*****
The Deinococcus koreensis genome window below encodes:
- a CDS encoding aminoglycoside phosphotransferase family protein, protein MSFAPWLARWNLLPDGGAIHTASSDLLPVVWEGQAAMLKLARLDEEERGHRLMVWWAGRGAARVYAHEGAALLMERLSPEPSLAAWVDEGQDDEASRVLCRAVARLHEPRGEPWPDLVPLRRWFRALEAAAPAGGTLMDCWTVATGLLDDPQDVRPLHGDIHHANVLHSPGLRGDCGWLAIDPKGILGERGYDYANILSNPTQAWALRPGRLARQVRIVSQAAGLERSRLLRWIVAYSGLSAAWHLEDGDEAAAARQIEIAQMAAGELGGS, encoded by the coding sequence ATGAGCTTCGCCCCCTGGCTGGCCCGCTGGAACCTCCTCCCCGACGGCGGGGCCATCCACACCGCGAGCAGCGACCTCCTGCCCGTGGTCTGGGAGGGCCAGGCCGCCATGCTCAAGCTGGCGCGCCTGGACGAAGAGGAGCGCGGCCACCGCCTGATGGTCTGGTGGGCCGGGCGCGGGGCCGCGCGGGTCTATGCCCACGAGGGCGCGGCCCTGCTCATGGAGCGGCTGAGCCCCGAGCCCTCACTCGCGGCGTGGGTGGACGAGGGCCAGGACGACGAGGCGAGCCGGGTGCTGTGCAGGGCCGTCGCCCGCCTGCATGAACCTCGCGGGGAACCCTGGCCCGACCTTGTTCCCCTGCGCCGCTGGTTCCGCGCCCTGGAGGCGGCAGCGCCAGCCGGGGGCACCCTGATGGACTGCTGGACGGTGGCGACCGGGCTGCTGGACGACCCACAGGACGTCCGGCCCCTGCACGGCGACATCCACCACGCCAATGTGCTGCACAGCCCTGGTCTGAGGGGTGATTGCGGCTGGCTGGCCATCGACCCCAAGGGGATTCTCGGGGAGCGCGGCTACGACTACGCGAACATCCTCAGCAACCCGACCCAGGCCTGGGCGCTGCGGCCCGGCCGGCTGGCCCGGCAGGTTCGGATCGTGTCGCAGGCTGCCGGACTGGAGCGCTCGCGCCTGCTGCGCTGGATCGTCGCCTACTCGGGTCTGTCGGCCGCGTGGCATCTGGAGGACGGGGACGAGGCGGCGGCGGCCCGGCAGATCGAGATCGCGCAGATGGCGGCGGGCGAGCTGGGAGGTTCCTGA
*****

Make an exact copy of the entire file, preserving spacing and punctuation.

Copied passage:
The Deinococcus koreensis genome window below encodes:
- a CDS encoding aminoglycoside phosphotransferase family protein, protein MSFAPWLARWNLLPDGGAIHTASSDLLPVVWEGQAAMLKLARLDEEERGHRLMVWWAGRGAARVYAHEGAALLMERLSPEPSLAAWVDEGQDDEASRVLCRAVARLHEPRGEPWPDLVPLRRWFRALEAAAPAGGTLMDCWTVATGLLDDPQDVRPLHGDIHHANVLHSPGLRGDCGWLAIDPKGILGERGYDYANILSNPTQAWALRPGRLARQVRIVSQAAGLERSRLLRWIVAYSGLSAAWHLEDGDEAAAARQIEIAQMAAGELGGS, encoded by the coding sequence ATGAGCTTCGCCCCCTGGCTGGCCCGCTGGAACCTCCTCCCCGACGGCGGGGCCATCCACACCGCGAGCAGCGACCTCCTGCCCGTGGTCTGGGAGGGCCAGGCCGCCATGCTCAAGCTGGCGCGCCTGGACGAAGAGGAGCGCGGCCACCGCCTGATGGTCTGGTGGGCCGGGCGCGGGGCCGCGCGGGTCTATGCCCACGAGGGCGCGGCCCTGCTCATGGAGCGGCTGAGCCCCGAGCCCTCACTCGCGGCGTGGGTGGACGAGGGCCAGGACGACGAGGCGAGCCGGGTGCTGTGCAGGGCCGTCGCCCGCCTGCATGAACCTCGCGGGGAACCCTGGCCCGACCTTGTTCCCCTGCGCCGCTGGTTCCGCGCCCTGGAGGCGGCAGCGCCAGCCGGGGGCACCCTGATGGACTGCTGGACGGTGGCGACCGGGCTGCTGGACGACCCACAGGACGTCCGGCCCCTGCACGGCGACATCCACCACGCCAATGTGCTGCACAGCCCTGGTCTGAGGGGTGATTGCGGCTGGCTGGCCATCGACCCCAAGGGGATTCTCGGGGAGCGCGGCTACGACTACGCGAACATCCTCAGCAACCCGACCCAGGCCTGGGCGCTGCGGCCCGGCCGGCTGGCCCGGCAGGTTCGGATCGTGTCGCAGGCTGCCGGACTGGAGCGCTCGCGCCTGCTGCGCTGGATCGTCGCCTACTCGGGTCTGTCGGCCGCGTGGCATCTGGAGGACGGGGACGAGGCGGCGGCGGCCCGGCAGATCGAGATCGCGCAGATGGCGGCGGGCGAGCTGGGAGGTTCCTGA